Seifu v. Postmaster General, US Postal Service

Filing 72

MEMORANDUM OPINION AND ORDER - IT IS ORDERED: (1) Defendant's motion for summary judgment 69 is GRANTED IN PART as to Plaintiff's January 2018 "assault" claim, with leave to file a new motion on remaining claims after completion of the period of reopened discovery, on or before 5/30/202; (2) Future exhibits filed by either party in this case must be identified in the electronic case management record by a descriptive word or phrase that consists of more than the word "exhibit" or alphanumeric letter. For clarity, citations to pages within exhibits should be to the record of this Court. Signed by Magistrate Judge Stephanie K. Bowman on 3/31/2021. (km)(This document has been sent by regular mail to the party(ies) listed in the NEF that did not receive electronic notification.)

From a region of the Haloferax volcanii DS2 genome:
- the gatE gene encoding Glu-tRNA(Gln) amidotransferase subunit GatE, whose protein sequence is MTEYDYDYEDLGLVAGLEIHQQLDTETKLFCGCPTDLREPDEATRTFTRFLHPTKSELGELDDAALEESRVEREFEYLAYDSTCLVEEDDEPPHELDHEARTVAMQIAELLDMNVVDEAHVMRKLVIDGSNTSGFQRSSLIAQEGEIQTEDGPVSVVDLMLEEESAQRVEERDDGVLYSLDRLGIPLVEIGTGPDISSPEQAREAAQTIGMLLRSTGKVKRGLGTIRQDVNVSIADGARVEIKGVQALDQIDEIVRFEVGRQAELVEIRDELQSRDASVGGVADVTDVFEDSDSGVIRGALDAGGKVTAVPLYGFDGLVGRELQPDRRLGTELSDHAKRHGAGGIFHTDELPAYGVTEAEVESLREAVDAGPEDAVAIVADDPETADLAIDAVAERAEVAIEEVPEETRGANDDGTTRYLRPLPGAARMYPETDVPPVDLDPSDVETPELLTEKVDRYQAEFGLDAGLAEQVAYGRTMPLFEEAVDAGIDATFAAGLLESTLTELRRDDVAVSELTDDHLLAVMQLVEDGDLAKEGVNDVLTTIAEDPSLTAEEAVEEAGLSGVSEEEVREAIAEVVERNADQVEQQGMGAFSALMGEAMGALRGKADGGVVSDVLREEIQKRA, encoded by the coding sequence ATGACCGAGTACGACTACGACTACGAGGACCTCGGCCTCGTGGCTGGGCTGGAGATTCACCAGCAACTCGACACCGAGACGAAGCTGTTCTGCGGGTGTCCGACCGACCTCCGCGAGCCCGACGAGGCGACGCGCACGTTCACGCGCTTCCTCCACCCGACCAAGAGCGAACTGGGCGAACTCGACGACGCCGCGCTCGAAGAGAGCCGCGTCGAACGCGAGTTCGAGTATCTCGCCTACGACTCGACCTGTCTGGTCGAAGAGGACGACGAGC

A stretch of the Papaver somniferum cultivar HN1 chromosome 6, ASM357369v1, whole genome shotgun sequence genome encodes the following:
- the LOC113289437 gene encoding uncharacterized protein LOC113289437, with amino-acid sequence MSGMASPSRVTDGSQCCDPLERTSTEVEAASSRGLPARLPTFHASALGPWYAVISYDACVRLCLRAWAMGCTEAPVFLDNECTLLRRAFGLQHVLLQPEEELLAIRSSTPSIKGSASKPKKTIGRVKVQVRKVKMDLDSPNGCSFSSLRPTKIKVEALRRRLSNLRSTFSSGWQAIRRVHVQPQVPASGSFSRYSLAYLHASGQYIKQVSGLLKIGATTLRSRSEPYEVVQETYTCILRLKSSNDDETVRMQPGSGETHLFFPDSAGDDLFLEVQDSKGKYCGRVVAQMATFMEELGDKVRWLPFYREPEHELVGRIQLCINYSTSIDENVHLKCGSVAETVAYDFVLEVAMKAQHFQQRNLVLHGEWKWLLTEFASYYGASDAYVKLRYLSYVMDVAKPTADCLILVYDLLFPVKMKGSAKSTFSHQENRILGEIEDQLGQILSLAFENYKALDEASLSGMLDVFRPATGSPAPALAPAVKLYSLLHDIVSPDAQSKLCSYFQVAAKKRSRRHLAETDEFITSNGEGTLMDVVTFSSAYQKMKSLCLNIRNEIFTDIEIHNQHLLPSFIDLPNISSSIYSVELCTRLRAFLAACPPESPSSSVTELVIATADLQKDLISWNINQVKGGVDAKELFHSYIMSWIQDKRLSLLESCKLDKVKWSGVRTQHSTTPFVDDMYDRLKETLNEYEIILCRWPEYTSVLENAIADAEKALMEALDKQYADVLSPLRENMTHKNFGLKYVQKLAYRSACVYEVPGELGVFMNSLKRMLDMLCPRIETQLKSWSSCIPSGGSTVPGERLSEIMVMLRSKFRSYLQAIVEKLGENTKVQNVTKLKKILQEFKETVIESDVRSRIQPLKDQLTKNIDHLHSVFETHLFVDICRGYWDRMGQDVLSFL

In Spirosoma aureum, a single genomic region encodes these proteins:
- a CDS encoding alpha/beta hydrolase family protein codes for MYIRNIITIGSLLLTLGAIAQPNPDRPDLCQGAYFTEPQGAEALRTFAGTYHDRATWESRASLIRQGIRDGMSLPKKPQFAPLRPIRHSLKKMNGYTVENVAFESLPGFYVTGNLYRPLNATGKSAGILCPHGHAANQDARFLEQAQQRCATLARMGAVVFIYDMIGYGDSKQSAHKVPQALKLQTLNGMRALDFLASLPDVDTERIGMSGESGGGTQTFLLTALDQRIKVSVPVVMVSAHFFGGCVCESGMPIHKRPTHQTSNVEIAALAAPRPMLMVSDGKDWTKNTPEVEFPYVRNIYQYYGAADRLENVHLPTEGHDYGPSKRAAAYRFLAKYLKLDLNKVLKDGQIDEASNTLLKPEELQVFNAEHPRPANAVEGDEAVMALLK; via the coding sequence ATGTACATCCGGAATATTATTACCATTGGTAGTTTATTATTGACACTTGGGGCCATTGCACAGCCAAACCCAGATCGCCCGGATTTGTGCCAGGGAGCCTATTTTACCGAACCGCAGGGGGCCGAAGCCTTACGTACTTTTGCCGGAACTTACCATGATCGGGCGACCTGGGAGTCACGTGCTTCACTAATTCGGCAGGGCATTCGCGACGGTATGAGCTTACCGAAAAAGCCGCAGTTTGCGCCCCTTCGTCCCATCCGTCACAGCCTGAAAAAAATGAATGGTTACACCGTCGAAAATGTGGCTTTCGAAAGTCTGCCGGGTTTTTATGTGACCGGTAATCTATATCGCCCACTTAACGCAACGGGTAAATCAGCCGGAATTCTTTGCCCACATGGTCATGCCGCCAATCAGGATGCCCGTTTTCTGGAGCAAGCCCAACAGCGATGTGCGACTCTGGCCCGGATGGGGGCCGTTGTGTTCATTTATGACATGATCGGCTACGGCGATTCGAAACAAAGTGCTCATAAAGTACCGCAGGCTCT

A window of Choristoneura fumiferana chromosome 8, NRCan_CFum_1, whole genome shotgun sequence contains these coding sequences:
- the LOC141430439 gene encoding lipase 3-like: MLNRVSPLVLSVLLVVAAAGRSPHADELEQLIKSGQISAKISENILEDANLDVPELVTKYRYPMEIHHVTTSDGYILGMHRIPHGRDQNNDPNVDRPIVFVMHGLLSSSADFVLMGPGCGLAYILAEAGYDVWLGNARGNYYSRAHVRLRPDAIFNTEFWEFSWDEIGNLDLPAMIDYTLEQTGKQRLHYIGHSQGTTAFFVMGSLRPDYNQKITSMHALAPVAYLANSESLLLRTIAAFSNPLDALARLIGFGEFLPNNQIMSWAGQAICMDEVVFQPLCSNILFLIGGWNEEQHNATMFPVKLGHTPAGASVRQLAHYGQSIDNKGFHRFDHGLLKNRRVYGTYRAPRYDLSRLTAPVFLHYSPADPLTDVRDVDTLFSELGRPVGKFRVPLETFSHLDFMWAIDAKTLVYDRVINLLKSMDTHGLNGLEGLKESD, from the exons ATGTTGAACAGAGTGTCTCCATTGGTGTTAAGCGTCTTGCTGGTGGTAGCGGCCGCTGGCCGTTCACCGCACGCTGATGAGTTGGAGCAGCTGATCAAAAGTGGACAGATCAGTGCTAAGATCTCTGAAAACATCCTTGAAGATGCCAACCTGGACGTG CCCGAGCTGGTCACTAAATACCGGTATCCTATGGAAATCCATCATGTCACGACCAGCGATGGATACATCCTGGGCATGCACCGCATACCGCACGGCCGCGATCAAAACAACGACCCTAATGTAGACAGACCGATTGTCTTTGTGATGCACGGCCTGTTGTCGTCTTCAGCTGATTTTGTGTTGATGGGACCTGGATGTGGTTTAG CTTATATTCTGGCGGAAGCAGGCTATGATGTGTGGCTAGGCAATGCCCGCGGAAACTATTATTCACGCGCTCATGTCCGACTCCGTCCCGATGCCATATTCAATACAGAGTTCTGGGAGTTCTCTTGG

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UNITED STATES DISTRICT COURT SOUTHERN DISTRICT OF OHIO WESTERN DIVISON ZEN SEIFU Case No: 1:19-cv-572 Plaintiff, v. Bowman, M.J. POSTMASTER GENERAL, U.S. POSTAL SERVICE, Defendant. MEMORANDUM OPINOIN AND ORDER Ostensibly proceeding pro se1 and in forma pauperis, Plaintiff Zen Seifu initiated this action against her employer, the U.S. Postal Service. The parties have consented to disposition by the undersigned magistrate judge. See 28 U.S.C. § 636(c); (Doc. 14). Currently pending before the Court is Defendant’s motion for summary judgment and Plaintiff’s response in opposition. (Docs. 69, 70). Based upon a separate Memorandum Opinion and Order filed herewith that concerns unresolved discovery issues, the Court finds Defendant’s motion for summary judgment to be premature but for one discrete claim. For the reasons that follow, Defendant’s motion will be GRANTED as to that claim, but otherwise denied without prejudice to file a new motion following the brief period of reopened discovery.   1 Plaintiff retained counsel, Edward J. Felson, for two prior EEO proceedings. Attorney Felson also appeared on Plaintiff’s behalf at her deposition in this case, (see Doc. 45 at 62, stating he was entering his appearance “[f]or the purpose of this deposition”), notwithstanding that no formal Notice of Appearance has been filed of record. Plaintiff testified that she did not prepare the complaint alone but “received assistance from an attorney, an attorney friend” (other than Mr. Felson). (Doc. 45 at 51). For purposes of the pending motion, the undersigned has reviewed the pleadings under the standards applicable to pro se litigants. But see Kelly v. First Data Corp., 2020 WL 419440 at 13 (S.D. Ohio Jan. 17, 2020) (declining to afford a complaint that had been “ghostwritten” by non-appearing counsel the same degree of liberality ordinarily afforded to pro se pleadings). I. Background The instant federal employment discrimination case seeks redress for claims filed by Plaintiff in a 2018 Equal Employment Opportunity (“EEO”) complaint. Prior claims included by Plaintiff in an earlier 2016 EEO complaint are not directly before this Court for review. (See Doc. 31 at 11, n.5). However, the 2016 EEO complaint remains relevant because Plaintiff’s 2018 EEO complaint alleges retaliation on the basis of that prior EEO activity. In addition, Defendant cites to exhibits from the 2016 EEO proceedings to support its motion for summary judgment. As amended, Plaintiff’s 2016 EEO complaint alleged discrimination based upon her race, color, national origin, and religion, and retaliation based upon current EEO activity. (Doc. 69-4 at 5; see also Doc. 70-2 at 13-14, 18-19). During a prehearing conference and at the hearing itself, Plaintiff dismissed her claims of discrimination based upon race, color, national origin, and religion, but the Agency included the claim of discrimination based upon sex in light of allegations of sexual harassment. (Doc. 69-4 at 7). In a bench decision issued on June 27, 2018, the EEO administrative judge found for Defendant on the merits of all claims, concluding that Plaintiff “has failed to show..that she was subjected to discrimination on the basis alleged.” (Id. at 10). Plaintiff filed no timely appeal.2 Approximately two months before the adverse decision on her 2016 EEO complaint, Plaintiff filed a second EEO complaint, alleging that a new set of responsible management officials (“RMOs”)3 had discriminated against her on the basis of her race,   2 In her “statement of facts” filed in opposition to summary judgment, Plaintiff asserts that “Defendant engaged in bad faith litigation and intentionally presented falsified evidence” in the 2016 proceeding, causing the EEO Administrative Judge to rule against her. (Doc. 70 at 4). This is argument, not fact. Having failed to appeal the adverse decision, Plaintiff may not relitigate the issues in this Court. 3 Brian Bull was named in both the 2016 and 2018 EEO complaints. However, in her 2016 EEO complaint, Plaintiff did not initially identify Mr. Bull, and never called him as a witness or provided his name to the 2    color sex, and prior EEO activity. (Doc. 69-5 at 1). The second 2018 EEO case was assigned to a new EEO administrative judge. Before that judge held a hearing or rendered a decision, Plaintiff initiated this lawsuit. In her federal complaint, Plaintiff alleges discrimination based on her race (Black), color (Brown), national origin (Dominican Republic and Ethiopia), sex (Female), and retaliation/prior protected activity. (Doc. 3). Defendant previously filed an untimely motion to dismiss, arguing in part that Plaintiff had not administratively exhausted her 2018 EEO claims as required prior to filing suit. In addition to denying Defendant’s motion on procedural grounds, the Court alternatively rejected Defendant’s failure-to-exhaust argument on the merits. The undersigned found persuasive Plaintiff’s argument that she should be deemed to have administratively exhausted the claims presented in her second 2018 EEO complaint because the complaint had been pending for more than 180 days without a final decision.4 (Doc. 31 at 9, citing 29 C.F.R. §1614.407(b); 42 U.S.C. § 2000e-16(c); see also Doc. 52 at 3-7). The Court clarified that it construed Plaintiff’s federal complaint as limited in scope to the claims presented in Plaintiff’s 2018 EEO complaint, as amended. Broadly speaking and as liberally construed, Plaintiff’s 2018 EEO complaint alleged that Defendant discriminated against her based upon a protected classification, and retaliated against her based upon prior EEO activity, when Defendant took the   agency during discovery. (Doc. 70-3 at 27-28, 35-36). The administrative judge dismissed claims of sexual harassment and hostile work environment related to Mr. Bull, but nevertheless directed the agency to “take a look at Mr. Bull’s conduct” based upon the testimony of a witness. (Doc. 70-3 at 34). 4 Plaintiff requested an EEOC hearing prior to filing a complaint in this Court. Presumably due to Plaintiff’s continuing amendments, the assigned EEO administrative judge did not hold an evidentiary hearing or issue a decision within 180 days of the initial filing date of the 2018 EEO complaint. Instead, the EEO judge dismissed the entire 2018 EEO complaint after Plaintiff filed her federal complaint in this Court on July 18, 2019, implying (mistakenly) that all claims (including those added through amendment) had been pending for more than 180 days. (Doc. 52 at 3; see also Doc. 69-8). 3    following “adverse” actions against her: (1) Defendant failed to promote her on multiple occasions; (2) Defendant repeatedly disciplined and ultimately terminated her; and (3) Defendant inadequately investigated an alleged workplace assault. In its 2018 EEO proceeding, the Agency more particularly described the claims accepted for review as follows: 1. In November and December 2017, Plaintiff was denied details and/or promotions;5 2. On January 5, 2018, she was injured after being assaulted at work; 3. On January 22, 2018, she received a Letter of Warning dated January 16, 2018; 4. On July 22, 2018, she was instructed via letter to report for an Investigative Interview and on July 22, 2018, and subsequently, on August 17, 2018, she was issued a Notice of Suspension of 7 Days; and 5. On September 7, 2018, she was scheduled for a Pre-Disciplinary Interview. (Doc. 69-5 at 17, Investigative Summary). Plaintiff amended her 2018 EEO complaint several times, resulting in the following additional claims: 1. In January 2016, August 2016, December 2016, February 2017, August 2017, and September 2017, she was also denied details; 2. After the January 5, 2018 alleged assault, management failed to take appropriate actions including an investigation; 3. In April 3, 2019, Plant Manager Glancy issued a Notice of Separation – Non-Disciplinary, separating Plaintiff from her employment effective April 30, 2019 due to her “inability to perform the essential functions of your position,” based upon her absence from work for more than a year.   5 Although the denial of “details” and the denial of “promotions” are listed as separate claims in the EEO Report, the record reflects that a “detail” is a type of temporary promotion, such that Plaintiff’s claim that she was denied a detail is not legally distinct from a failure-to-promote claim. 4    (Doc. 69-7). Eventually, Plaintiff was separated from her employment pursuant to the April 3, 2019 letter, and that claim also was added to the 2018 EEO complaint and this federal case. Discovery in this case has been contentious. Shortly before the discovery deadline, Plaintiff filed a motion to compel discovery, to extend discovery, and for sanctions. Defendant filed a counter-motion for sanctions based upon Plaintiff’s alleged misrepresentations to this Court and cancellation of two sets of depositions. By separate Memorandum Opinion and Order filed this day, Plaintiff’s motion has been granted in part, with Defendant directed to supplement its responses and discovery to be reopened for a limited period. While the discovery motions were still pending, Defendant timely filed a motion for summary judgment on all claims. Plaintiff filed a response on January 19, 2021, to which Defendant filed no reply. (Docs. 69, 70). Defendant’s motion is supported by evidentiary exhibits,6 but relies heavily upon Plaintiff’s inability to discover evidence that she claims is within Defendant’s sole control and as to which additional discovery has now been compelled. Because discovery is (as yet) incomplete on claims that Defendant discriminated and/or retaliated against Plaintiff by failing to promote her and by disciplining her, the Court finds Defendant’s motion for summary judgment to be premature as to those claims.   6 Both parties’ exhibits make electronic review more difficult than necessary. Defendant’s 15 exhibits are identified in the electronic docket only by letter, without any description. Defendant’s page citations add to the confusion, with citations to the administrative transcript rather than to pages of the exhibits filed in this Court. Even more challenging, Plaintiff’s 47 exhibits are each labeled “exhibit” with no identification at all Upon close review, it appears that some of Plaintiff’s exhibits are duplicates of Defendant’s exhibits, some are duplicates of themselves, (see Doc. 70-11, 70-12, 70-31, 70-32), and some lettered exhibits are absent entirely (i.e., there are no Exhibits L, Y, or FF). 5    By contrast, all discovery is complete on Plaintiff’s claim that Defendant inadequately investigated an “assault” against Plaintiff. The parties’ existing memoranda require no supplementation on that discrete claim. Having fully reviewed all relevant evidence that concerns the “assault,” the Court concludes summary judgment should be granted as to that claim. II. Standard of Review In a motion for summary judgment, “a court must view the facts and any inferences that can be drawn from those facts ... in the light most favorable to the nonmoving party.” Keweenaw Bay Indian Comm. v. Rising, 477 F.3d 881, 886 (6th Cir. 2007) (internal quotation marks omitted). “Summary judgment is only appropriate ‘if the pleadings, depositions, answers to interrogatories, and admissions on file, together with the affidavits, if any, show that there is no genuine issue as to any material fact and that the moving party is entitled to a judgment as a matter of law.’” Id. (quoting Fed. R. Civ. P. 56(c)) (internal quotation marks omitted). “Weighing of the evidence or making credibility determinations are prohibited at summary judgment-rather, all facts must be viewed in the light most favorable to the non-moving party.” Id. The requirement that facts be construed in the light most favorable to the Plaintiff, however, does not mean that the court must find a factual dispute where record evidence contradicts Plaintiff's unsupported allegations. After a moving party has carried its initial burden of showing that no genuine issues of material fact remain in dispute, the burden shifts to the non-moving party to present specific facts demonstrating a genuine issue for trial. Matsushita Elec. Indus. Co. v. Zenith Radio Corp., 475 U.S. 574, 586-87, 106 S.Ct. 1348 (1986). “The ‘mere possibility’ of a factual dispute is not enough.” Mitchell v. Toledo Hosp., 964 F.2d 577, 582 (6th Cir. 1992) (citing Gregg v. Allen–Bradley Co., 801 F.2d 6    859, 863 (6th Cir. 1986)). In order to defeat the motion for summary judgment, the nonmoving party must present probative evidence that supports its complaint. Anderson v. Liberty Lobby, Inc., 477 U.S. 242, 249–50, 106 S.Ct. 2505 (1986). The non-moving party's evidence “is to be believed, and all justifiable inferences are to be drawn in his favor.” Id. at 255, 106 S.Ct. 2505. The court determines whether the evidence requires submission to a jury or whether one party must prevail as a matter of law because the issue is so one-sided. Id. at 251–52, 106 S.Ct. 2505. To demonstrate a genuine issue of fact, the opposing party “must do more than simply show that there is some metaphysical doubt as to the material facts.... Where the record taken as a whole could not lead a rational trier of fact to find for the nonmoving party, there is no ‘genuine issue for trial.’” Matsushita, 475 U.S. at 587, 106 S.Ct. 1348 (citation omitted). III. Findings of Fact7 Plaintiff began working at the Postal Service as a Mail Handler Assistant at the Cincinnati, Ohio Network Distribution Center on November 2, 2013. She had several temporary appointments including as a Postal Support Employee and Mail Processing Clerk before being converted to a career Mail Processing Clerk in December 2016. On January 5, 2018, Plaintiff reported an alleged assault by a co-worker, Adaria Bowman. Defendant states that based upon Plaintiff’s report on the day of the incident, Manager Jeffrey Knauer placed Ms. Bowman on Emergency Placement pending investigation and she was removed from the premises. (Doc. 69-6 at 16; but see 69-5 at 34). The Postal Inspection Service was called to investigate the incident, and interviewed   7 Because discovery remains incomplete on the failure-to-promote and discipline claims, the Findings of Fact are limited to those relevant to the “assault” claim. 7    Carla Blevins, identified by Plaintiff as a witness. Ms. Blevins reported that she witnessed contact, but “it was not a big deal.” (Doc. 69-6 at 17). Later in her shift that day, Plaintiff reported a pain in her chest to Supervisor Tina Hill, who transported Plaintiff to the hospital. (Id.) While at the hospital, Plaintiff was interviewed by the Cincinnati Police Department, who subsequently advised the Postal Inspection Services that no charges would be filed. (Id.) Plaintiff was released from the hospital with a prescription for Advil but no other restrictions. Plaintiff asserts that she sought follow-up care and was not able to return to work due to injuries suffered in the alleged “assault.” However, on June 19, 2019, her OWCP/workers’ compensation claim was denied. Her appeal of the denial of that claim was also denied. (Id. at 19-20). Plaintiff raised the issue of the alleged assault during the evidentiary hearing held in June 2018 on her 2016 EEO complaint. (Doc. 69-3). At the hearing, Defendant presented evidence that reflected that incident involved relatively minor and accidental physical contact between two female co-workers when Ms. Bowman was walking out of the break room and Plaintiff was walking into the room. (Doc. 69-3 at 3-5).8 The administrative judge noted evidence of “an intense animosity between [Plaintiff’s] group of friends” and a specific supervisor, “as well as Ms. Brown [sic] who bumped into [Plaintiff]…” However, the judge rejected Plaintiff’s assertion that the incident was anything more than an isolated incident, or part of a “hostile work environment,” based upon Plaintiff’s failure to establish elements of a prima facie case. (Doc. 69-4 at 31), After review, the EEO administrative judge presiding over the 2016 EEO proceedings rejected Plaintiff’s “assault” claim.   8 Defendant’s “Statement of Undisputed Material Facts” purports to quote from Plaintiff’s hearing testimony in a manner that strongly supports other evidence presented about the minor nature of the incident. (Doc. 69 at ¶57). However, the referenced quotation does not appear at the page cited by Defendant in Exhibit C, (Doc,. 69-3). 8    I…have a problem with the [Plaintiff] …in terms of staying off work for several months simply because she bumped into someone. There is no evidence that that was because of hostile work environment or intimidation. Both bumped into each other. No credible evidence was presented to show who actually bumped first, both collided. The Complainant could have stayed away, once she saw Ms. Brown [sic] coming toward her, but she did not. That’s why people bump into each other. There is no evidence that the Complainant stayed away and Ms. Brown [sic] followed her and walked into her. No such evidence exists. (Doc. 69-4 at 33-34; see also Doc. 69-3 at 4-5; Doc. 70-3 at 34-35). The EEO judge rejected all claims presented at the June 2018 hearing, concluding that there was “no retaliation and no hostile work environment, as well as [no] sexual harassment.” (Doc 694 at 36). IV. Analysis A. Judicial Review is Foreclosed on the Assault Claim As stated, the same “assault” claim was addressed at the hearing on Plaintiff’s 2016 EEO complaint. In his June 27, 2018 decision, the EEO administrative judge made findings adverse to Plaintiff on this claim. Plaintiff was notified of her right to appeal but did not. (Doc. 69-25, October 16, 2018 EEO Order Entering Judgment). Therefore, the claim arguably is not subject to further review in this Court. Although the 2018 EEO Report initially accepted the same “assault” claim for review, the 2018 EEO complaint was filed prior to the hearing and decision issued on the 2016 EEO claims, and it is unclear from the record whether the administrative judge presiding over the 2018 EEO proceeding was aware of the duplication. Given the prior adjudication of the “assault” claim in the unappealed June 27, 2018 decision, the undersigned finds the claim to be foreclosed from further consideration on the merits in this Court. In the absence of any allegation of discrimination based upon a protected class or prior EEO activity, this Court also will not review Plaintiff’s claim that she was unable to 9    return to work due to work-related injuries stemming from the January 2018 incident. In other words, Plaintiff may not relitigate her workers’ compensation claim in this federal employment discrimination case. B. The Assault and Investigation are not Adverse Actions Alternatively, the Court concludes as a matter of law Defendant did not discriminate or retaliate against Plaintiff concerning the alleged “assault” or its investigation thereof. Plaintiff’s case is governed by the familiar McDonnell Douglas burden-shifting framework that applies to most employment discrimination cases. See McDonnell Douglas v. Green, 411 U.S. 792, 802, 93 S. Ct. 1817 (1973). In order to prove a prima facie case of discrimination under that framework, a plaintiff must show that: (1) she is a member of a protected class, (2) she was qualified for her position; (3) she was subjected to an adverse employment action, and (4) she was treated differently than a similarly situated nonprotected person. Kuhn v. Washtenaw County, 709 F.3d 612, 624 (6th Cir. 2013) (citing McDonnell, 411 U.S. at 802). In order to establish a retaliation claim, a plaintiff similarly must show that: (1) she engaged in activity protected by Title VII; (2) the protected activity was known to the defendant; (3) the defendant subjected plaintiff to an adverse employment action; and (4) a causal connection exists between the protected activity and the materially adverse action. Morris v. Oldham County Fiscal Court, 201 F.3d 784, 792 (6th Cir. 2000). Here, Plaintiff has presented no evidence that the “assault” was motivated by Plaintiff’s membership in any protected class or prior EEO activity, or that Defendant’s investigation of the incident was motivated by Plaintiff’s race, color, national origin, sex, or her prior EEO activity. In addition, based on the record presented, the “assault” is not an adverse employment action. An “adverse action” by an employer generally requires a showing of 10    some material change in the terms of employment, such as termination, a demotion that includes a decrease in pay, or other material loss of benefits or responsibilities. See Jackson v. City of Columbus, 194 F.3d 737, 752 (6th Cir. 1999) (abrogated on other grounds by Swierkiewicz v. Sorema, N.A., 534 U.S. 506 (2002)). Plaintiff does not allege that her employer somehow directed the collision with her coworker or could have anticipated the incident, which cannot be equated to a loss in pay or demotion. In fact, Plaintiff has not even alleged that her coworker was motivated by some impermissible bias, as opposed to mere inattention. In short, the alleged “assault” is not a materially adverse action by the Defendant. The Defendant’s allegedly inadequate investigation of the incident also fails to rise to the level of an adverse employment action. The record reflects that the Postal Service determined that Ms. Bowman accidentally collided with Plaintiff as Plaintiff was walking into the break room and the other employee was walking out of the room, and that there was no intentional “assault.” At Plaintiff’s request, she was taken to the hospital by her supervisor on the date of the incident. (Doc. 69-6 at 16). The Postal Service Inspection Service was called and found no wrongdoing in the incident. (Id. at 16-17). Again, Plaintiff fails to even allege (much less offer any evidence) that the investigation was influenced by impermissible bias. Even if she had included such allegations, the Sixth Circuit has held that an internal investigation in which a plaintiff does not experience a loss of pay, disciplinary action or demotion does not constitute an “adverse action.” See Kuhn, 709 F.3d at 626. Plaintiff does allege that she suffered injuries from the incident that caused her to be unable to return to work for more than a year. However, that alleged loss in pay was not caused by the Defendant’s investigation of the alleged “assault” or from any 11    actionable adverse action by the Defendant. Thus, Defendant is entitled to judgment as a matter of law on this claim.9 V. Conclusion and Order For the reasons stated herein, IT IS ORDERED: 1. Defendant’s motion for summary judgment (Doc. 69) is GRANTED IN PART as to Plaintiff’s January 2018 “assault” claim, with leave to file a new motion on remaining claims after completion of the period of reopened discovery, on or before May 30, 2021; 2. Future exhibits filed by either party in this case must be identified in the electronic case management record by a descriptive word or phrase that consists of more than the word “exhibit” or alphanumeric letter. For clarity, citations to pages within exhibits should be to the record of this Court. s/Stephanie K. Bowman Stephanie K. Bowman United States Magistrate Judge   9 Many (if not all) of the disciplinary actions about which Plaintiff complains stem from her prolonged absence from work following the January 5, 2018 incident. At least some of the complained-of discipline appears to have been expunged through the grievance process. Until discovery is complete, the Court need not reach the issue of whether the disciplinary actions are separate adverse actions motivated by Plaintiff’s protected classification(s) or prior EEO activity. But see Tolbert v. Potter, 2005 WL 1348986 (E.D. Mich. June 2, 2005) (holding that disciplinary warning letter that was later expunged pursuant to a union grievance was not a materially adverse employment action). 12